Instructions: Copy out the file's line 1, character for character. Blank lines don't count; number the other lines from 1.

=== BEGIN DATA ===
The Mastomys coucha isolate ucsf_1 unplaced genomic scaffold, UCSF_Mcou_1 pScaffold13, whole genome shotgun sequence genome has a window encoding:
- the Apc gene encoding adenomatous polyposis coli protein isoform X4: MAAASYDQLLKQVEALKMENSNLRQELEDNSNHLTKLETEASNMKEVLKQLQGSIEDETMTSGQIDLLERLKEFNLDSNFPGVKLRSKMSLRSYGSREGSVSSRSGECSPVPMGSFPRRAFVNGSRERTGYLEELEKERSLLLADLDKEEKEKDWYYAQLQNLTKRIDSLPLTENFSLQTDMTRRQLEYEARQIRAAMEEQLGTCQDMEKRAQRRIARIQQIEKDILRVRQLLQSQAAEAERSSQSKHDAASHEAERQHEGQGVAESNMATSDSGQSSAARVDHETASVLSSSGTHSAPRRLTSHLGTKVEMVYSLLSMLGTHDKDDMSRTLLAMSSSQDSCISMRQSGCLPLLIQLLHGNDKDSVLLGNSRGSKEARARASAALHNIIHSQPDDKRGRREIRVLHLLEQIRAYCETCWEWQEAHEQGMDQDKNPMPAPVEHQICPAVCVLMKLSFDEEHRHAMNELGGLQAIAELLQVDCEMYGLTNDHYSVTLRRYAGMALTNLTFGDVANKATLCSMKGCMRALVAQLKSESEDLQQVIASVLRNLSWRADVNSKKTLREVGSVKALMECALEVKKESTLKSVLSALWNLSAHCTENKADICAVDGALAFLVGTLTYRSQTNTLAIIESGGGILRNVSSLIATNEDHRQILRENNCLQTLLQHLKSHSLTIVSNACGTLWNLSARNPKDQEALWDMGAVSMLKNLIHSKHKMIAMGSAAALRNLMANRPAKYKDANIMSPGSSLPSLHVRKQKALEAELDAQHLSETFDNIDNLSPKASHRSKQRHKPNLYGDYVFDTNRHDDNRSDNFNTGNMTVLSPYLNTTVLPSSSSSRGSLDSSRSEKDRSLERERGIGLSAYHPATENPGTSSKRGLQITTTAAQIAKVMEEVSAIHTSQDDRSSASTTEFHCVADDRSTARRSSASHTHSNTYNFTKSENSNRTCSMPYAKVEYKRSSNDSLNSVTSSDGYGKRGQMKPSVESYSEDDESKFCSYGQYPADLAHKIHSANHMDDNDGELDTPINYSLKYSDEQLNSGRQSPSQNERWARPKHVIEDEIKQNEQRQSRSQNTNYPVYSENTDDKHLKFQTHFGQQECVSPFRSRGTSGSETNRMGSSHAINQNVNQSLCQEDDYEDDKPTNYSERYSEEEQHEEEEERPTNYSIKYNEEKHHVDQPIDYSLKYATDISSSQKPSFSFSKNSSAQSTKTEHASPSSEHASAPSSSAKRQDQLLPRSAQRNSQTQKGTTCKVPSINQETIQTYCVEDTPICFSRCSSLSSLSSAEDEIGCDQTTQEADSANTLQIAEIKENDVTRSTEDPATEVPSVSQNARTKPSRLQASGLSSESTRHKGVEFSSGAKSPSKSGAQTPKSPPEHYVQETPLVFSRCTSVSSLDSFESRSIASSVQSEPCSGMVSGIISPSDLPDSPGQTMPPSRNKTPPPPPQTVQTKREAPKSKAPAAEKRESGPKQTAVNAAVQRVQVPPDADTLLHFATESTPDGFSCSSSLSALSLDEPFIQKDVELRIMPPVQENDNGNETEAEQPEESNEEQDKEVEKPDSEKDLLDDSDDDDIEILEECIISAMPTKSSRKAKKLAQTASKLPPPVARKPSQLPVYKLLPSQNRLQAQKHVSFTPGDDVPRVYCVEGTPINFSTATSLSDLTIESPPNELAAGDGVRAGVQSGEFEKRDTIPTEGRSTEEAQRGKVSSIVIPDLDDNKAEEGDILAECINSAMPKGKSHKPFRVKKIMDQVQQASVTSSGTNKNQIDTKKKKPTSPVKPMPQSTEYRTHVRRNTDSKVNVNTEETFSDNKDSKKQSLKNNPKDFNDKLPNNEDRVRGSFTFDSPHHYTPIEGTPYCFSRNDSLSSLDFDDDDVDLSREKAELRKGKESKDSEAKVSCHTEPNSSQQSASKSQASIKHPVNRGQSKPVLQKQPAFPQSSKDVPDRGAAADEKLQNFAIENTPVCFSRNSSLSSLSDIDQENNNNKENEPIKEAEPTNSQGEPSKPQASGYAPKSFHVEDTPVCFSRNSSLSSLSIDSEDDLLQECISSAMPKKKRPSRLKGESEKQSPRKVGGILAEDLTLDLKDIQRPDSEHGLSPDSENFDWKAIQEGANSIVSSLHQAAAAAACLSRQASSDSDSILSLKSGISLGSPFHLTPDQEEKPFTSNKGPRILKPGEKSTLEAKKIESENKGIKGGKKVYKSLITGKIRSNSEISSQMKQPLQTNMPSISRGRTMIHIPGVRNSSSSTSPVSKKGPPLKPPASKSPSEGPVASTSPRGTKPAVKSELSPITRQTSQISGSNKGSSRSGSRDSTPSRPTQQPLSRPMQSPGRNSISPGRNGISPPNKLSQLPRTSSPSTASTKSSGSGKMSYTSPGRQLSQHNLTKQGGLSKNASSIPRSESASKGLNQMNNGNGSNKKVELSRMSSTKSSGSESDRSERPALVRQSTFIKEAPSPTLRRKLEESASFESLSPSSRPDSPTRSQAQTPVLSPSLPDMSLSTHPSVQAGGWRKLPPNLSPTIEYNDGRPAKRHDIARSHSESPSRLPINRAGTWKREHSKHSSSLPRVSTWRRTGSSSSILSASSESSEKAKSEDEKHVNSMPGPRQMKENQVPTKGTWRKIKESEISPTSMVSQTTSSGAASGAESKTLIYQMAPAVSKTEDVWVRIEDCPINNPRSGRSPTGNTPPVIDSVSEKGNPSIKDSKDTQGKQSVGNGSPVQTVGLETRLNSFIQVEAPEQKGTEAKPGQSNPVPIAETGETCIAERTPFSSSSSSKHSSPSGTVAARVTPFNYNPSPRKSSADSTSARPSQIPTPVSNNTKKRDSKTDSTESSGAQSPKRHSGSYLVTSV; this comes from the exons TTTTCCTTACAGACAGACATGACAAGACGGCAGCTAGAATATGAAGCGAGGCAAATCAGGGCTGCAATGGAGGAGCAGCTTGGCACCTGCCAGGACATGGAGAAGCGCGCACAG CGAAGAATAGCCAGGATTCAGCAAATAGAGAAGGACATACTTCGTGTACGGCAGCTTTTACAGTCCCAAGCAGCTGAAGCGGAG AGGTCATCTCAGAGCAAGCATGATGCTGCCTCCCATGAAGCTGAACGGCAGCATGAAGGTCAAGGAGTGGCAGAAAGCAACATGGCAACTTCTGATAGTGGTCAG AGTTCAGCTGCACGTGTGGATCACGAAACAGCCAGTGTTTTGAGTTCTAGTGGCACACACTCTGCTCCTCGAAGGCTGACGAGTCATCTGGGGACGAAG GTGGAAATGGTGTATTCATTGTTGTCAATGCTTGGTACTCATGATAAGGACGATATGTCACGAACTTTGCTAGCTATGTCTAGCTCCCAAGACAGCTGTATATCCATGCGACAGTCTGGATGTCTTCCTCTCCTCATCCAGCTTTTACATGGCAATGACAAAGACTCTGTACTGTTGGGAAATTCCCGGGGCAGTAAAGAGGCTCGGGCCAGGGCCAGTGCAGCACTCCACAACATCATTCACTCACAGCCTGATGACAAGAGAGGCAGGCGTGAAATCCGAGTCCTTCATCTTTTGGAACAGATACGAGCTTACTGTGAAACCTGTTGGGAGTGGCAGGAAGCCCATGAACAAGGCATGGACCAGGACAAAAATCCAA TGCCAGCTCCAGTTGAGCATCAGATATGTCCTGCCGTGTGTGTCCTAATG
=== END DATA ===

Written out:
The Mastomys coucha isolate ucsf_1 unplaced genomic scaffold, UCSF_Mcou_1 pScaffold13, whole genome shotgun sequence genome has a window encoding: